Entertainment is the supra-ideology of all discourse on television. No matter what is depicted or from what point of view, the overarching presumption is that it is there for our amusement and pleasure. That is why even on news shows which provide us daily with fragments of tragedy and barbarism, we are urged by the newscasters to "join them tomorrow." What for? One would think that several minutes of murder and mayhem would suffice as material for a month of sleepless nights. We accept the newscasters' invitation because we know that the "news" is not to be taken seriously, that it is all in fun, so to say. Everything about a news show tells us this—the good looks and amiability of the cast, their pleasant banter, the exciting music that opens and closes the show, the vivid film footage, the attractive commercials—all these and more suggest that what we have just seen is no cause for weeping. A news show, to put it plainly, is a format for entertainment, not for education, reflection or catharsis. And we must not judge too harshly those who have framed it in this way. They are not assembling the news to be read, or broadcasting it to be heard. They are televising the news to be seen. They must follow where their medium leads. There is no conspiracy here, no lack of intelligence, only a straightforward recognition that "good television" has little to do with what is "good" about exposition or other forms of verbal communication but everything to do with what the pictorial images look like.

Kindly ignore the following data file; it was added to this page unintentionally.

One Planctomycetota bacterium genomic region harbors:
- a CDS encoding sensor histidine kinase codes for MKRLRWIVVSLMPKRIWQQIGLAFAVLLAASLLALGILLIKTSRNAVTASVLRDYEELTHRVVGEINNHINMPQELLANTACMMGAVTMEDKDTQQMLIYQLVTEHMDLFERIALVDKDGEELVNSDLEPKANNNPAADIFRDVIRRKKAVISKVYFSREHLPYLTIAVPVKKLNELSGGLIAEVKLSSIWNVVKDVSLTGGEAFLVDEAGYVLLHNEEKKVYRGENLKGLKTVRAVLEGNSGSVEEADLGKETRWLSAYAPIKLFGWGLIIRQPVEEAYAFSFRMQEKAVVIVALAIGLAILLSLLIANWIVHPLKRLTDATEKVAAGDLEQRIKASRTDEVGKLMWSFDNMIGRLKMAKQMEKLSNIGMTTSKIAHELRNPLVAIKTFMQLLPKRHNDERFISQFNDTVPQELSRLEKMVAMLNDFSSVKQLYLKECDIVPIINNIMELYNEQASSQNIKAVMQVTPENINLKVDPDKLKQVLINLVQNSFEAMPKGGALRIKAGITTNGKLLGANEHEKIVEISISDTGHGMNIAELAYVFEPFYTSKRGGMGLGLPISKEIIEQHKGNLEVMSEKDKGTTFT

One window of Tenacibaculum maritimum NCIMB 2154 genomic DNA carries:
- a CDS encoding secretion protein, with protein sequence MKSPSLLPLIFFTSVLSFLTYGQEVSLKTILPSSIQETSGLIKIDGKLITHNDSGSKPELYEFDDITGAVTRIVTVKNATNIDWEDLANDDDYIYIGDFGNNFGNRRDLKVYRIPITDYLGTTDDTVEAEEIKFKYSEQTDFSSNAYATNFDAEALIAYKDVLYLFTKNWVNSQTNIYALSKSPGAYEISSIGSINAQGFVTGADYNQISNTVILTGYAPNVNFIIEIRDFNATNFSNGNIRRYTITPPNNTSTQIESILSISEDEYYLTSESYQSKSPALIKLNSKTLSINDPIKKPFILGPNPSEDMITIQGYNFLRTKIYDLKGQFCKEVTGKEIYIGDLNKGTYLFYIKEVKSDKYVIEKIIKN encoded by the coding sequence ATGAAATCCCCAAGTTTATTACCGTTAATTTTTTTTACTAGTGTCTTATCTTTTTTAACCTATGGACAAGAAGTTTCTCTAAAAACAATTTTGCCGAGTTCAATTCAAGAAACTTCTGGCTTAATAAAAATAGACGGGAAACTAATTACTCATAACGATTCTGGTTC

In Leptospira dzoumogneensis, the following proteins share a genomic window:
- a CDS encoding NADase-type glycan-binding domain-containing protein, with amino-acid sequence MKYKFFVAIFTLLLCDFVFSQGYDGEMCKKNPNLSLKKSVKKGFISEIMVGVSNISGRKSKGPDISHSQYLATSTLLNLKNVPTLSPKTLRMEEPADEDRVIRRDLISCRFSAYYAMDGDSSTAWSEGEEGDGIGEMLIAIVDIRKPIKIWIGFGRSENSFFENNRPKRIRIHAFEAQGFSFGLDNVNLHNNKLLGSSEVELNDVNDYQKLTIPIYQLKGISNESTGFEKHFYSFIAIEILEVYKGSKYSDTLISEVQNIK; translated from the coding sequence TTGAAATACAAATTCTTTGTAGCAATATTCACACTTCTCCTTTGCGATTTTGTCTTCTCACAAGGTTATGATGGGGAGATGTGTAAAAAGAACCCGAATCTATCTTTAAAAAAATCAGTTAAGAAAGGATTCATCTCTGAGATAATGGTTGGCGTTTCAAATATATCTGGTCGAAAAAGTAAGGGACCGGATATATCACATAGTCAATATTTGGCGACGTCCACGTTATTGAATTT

A few of the CNCF guys are reading Amusing Ourselves to Death, by Neil Postman, together. It was written in 1985, but its analysis of technology and media rings eerily true today. The book most directly deals with the paradigm shift which happened with the advent of television, and how it turned all public discourse into entertainment. Here's a good quote from chapter 6, "The Age of Show Business":